|Name Wilson Eyre|
|Born October 30, 1858Florence, Italy|
Buildings Charles Lang Freer House University of Pennsylvania Museum (with Frank Miles Day and Cope & Stewardson) Swann Memorial Fountain (Eyre & McIlvaine, architects; Alexander Stirling Calder, sculptor)
Died October 23, 1944, Philadelphia, Pennsylvania, United States
Education Massachusetts Institute of Technology
Structures The Anglecot, Charles Lang Freer House, Mask and Wig Club of the Unive, Church of St Luke and The, Sally Watson House
Similar People Frank Miles Day, Frank Furness, Charles Klauder, Charles Lang Freer
Wilson Eyre, Jr. (October 30, 1858 – October 23, 1944) was an American architect, teacher and writer who practiced in the Philadelphia area. He is known for his deliberately informal and welcoming country houses, and for being an innovator in the Shingle Style.
Architect and author
The son of Americans living abroad, he was born in Florence, Italy, and educated in Europe, Newport, Rhode Island, and Canada. He studied architecture briefly at the Massachusetts Institute of Technology, joined the Philadelphia offices of James Peacock Sims in 1877, and took over the firm on Sims’s death in 1882. In 1911, he entered into partnership with John Gilbert McIlvaine, and opened a second office in New York City. The firm of Eyre & McIlvaine continued until 1939.
For his most important early houses, "Anglecot" (1883) and "Farwood" (1884–85), he used a simple plan: a line of asymmetrical public rooms stretching along a single axis, extending even outside to a piazza. Like many Shingle Style architects, he employed the open "living hall" as an organizing element: all of the main first floor rooms connecting to the hall, often through large openings. In addition, he used staircases to extend the space of the hall to the second floor. According to architectural-historian Vincent Scully: "This sense of extended horizontal plane and intensified "positive" scale evident in Eyre's work becomes later a basic component in the work of [Frank Lloyd] Wright..." Eyre collaborated with artists such as Alexander Stirling Calder and Louis Comfort Tiffany.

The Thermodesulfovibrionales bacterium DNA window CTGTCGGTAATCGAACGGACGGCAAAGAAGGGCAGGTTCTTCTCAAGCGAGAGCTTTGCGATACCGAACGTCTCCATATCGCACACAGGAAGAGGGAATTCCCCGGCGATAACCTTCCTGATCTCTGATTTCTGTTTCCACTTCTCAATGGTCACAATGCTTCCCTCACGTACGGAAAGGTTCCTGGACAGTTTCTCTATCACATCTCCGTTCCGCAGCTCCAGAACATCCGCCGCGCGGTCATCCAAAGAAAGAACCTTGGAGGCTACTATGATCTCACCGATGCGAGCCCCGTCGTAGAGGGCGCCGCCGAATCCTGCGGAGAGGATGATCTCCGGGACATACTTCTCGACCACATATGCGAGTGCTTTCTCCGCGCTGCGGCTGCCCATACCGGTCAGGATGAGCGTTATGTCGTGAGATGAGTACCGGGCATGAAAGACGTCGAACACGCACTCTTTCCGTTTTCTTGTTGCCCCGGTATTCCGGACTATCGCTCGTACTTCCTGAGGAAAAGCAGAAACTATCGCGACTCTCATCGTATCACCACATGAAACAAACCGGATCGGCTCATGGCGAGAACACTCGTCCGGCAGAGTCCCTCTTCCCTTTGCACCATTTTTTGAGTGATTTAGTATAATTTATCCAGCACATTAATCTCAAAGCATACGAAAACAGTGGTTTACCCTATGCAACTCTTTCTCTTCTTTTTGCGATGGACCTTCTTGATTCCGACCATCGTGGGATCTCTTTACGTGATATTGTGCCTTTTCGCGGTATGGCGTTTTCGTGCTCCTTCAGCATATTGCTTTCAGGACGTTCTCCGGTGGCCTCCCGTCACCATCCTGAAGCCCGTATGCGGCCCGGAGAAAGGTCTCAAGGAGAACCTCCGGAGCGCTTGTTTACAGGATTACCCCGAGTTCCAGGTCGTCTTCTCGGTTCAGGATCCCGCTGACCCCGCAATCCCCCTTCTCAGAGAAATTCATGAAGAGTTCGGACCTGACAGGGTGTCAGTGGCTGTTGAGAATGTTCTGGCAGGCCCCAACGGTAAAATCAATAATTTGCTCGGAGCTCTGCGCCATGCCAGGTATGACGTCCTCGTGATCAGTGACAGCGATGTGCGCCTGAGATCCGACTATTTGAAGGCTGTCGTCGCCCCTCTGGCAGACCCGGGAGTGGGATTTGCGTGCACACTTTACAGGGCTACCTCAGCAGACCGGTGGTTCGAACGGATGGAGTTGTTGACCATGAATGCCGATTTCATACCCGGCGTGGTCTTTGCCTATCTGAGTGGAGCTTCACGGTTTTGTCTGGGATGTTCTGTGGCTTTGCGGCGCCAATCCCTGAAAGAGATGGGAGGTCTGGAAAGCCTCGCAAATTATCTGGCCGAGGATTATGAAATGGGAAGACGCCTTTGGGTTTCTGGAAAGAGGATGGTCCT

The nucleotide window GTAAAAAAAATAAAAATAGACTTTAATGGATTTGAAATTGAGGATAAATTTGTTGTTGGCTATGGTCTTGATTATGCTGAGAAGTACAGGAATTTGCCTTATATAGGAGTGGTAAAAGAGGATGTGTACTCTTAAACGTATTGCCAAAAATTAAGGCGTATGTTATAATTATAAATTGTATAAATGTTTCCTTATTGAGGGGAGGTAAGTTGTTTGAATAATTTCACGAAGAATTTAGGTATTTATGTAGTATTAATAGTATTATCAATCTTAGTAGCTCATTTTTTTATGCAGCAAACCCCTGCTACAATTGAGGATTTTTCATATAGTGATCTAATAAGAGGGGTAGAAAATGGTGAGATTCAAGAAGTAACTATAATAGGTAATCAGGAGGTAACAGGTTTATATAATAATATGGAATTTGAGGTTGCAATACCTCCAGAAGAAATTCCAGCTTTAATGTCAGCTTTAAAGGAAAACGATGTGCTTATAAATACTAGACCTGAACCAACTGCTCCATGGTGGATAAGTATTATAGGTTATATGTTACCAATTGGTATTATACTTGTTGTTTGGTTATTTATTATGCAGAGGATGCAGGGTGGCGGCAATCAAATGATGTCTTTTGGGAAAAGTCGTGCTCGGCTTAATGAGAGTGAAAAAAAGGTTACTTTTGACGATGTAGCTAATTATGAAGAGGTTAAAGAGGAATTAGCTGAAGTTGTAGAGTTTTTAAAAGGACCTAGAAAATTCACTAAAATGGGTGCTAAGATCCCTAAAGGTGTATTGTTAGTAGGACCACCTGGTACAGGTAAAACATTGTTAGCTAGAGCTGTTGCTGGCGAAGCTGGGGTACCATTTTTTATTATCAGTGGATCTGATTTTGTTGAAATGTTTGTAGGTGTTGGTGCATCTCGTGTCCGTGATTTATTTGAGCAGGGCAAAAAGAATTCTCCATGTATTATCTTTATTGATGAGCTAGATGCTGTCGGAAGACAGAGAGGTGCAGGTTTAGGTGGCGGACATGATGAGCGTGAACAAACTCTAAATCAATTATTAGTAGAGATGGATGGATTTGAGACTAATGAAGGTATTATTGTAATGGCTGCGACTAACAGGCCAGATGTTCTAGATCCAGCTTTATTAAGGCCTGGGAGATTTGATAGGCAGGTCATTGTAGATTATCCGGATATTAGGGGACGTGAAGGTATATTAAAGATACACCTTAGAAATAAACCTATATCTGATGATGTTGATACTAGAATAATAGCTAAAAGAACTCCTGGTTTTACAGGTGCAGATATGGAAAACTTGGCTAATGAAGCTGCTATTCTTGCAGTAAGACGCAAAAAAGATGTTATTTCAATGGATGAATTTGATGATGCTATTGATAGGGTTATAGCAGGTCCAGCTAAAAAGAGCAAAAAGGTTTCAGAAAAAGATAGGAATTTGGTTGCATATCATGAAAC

Following his early success, Eyre became a leader in the international country life movement, lecturing in England, and corresponding with British and German architects. He was one of the first U.S. architects to be featured in the Arts & Crafts magazine International Studio, and he was published by Hermann Muthesius, the chronicler of the so-called "English" house of the turn of the century. Prior to Frank Lloyd Wright's rise to prominence, Eyre was arguably the best-known domestic architect in the U.S. among foreign designers. His post-1890 country houses, such as "Allgates" (1910, expanded by Eyre & McIlvaine 1917) are among the most accomplished American essays in the restrained stucco cottage idiom popularized by C.F.A. Voysey and Ernest Newton in England.
He was one of the founders and editors of House & Garden magazine. He designed many distinctive gardens with his residences, and wrote extensively of the need for interaction between rooms and outdoor spaces.
He was also renowned for his distinctive artistic drawings, often in watercolor. His extant drawings are now housed in the Architectural Archives of the University of Pennsylvania. He was elected a Fellow of the American Institute of Architects in 1893. In August 1914 Eyre was stranded in Europe along with thousands of Americans attempting to escape the fighting that erupted in World War I. Eyre returned to the United States in late September and shared a cabin with Augustus P. Gardner, a member of the House of Representatives from Massachusetts.
In 1917, he was awarded the Gold Medal of the Philadelphia Chapter of the American Institute of Architects. He taught at the University of Pennsylvania, and was one of the founders of the T Square Club of Philadelphia in 1883. In 1910, he was elected into the National Academy of Design as an Associate Academician.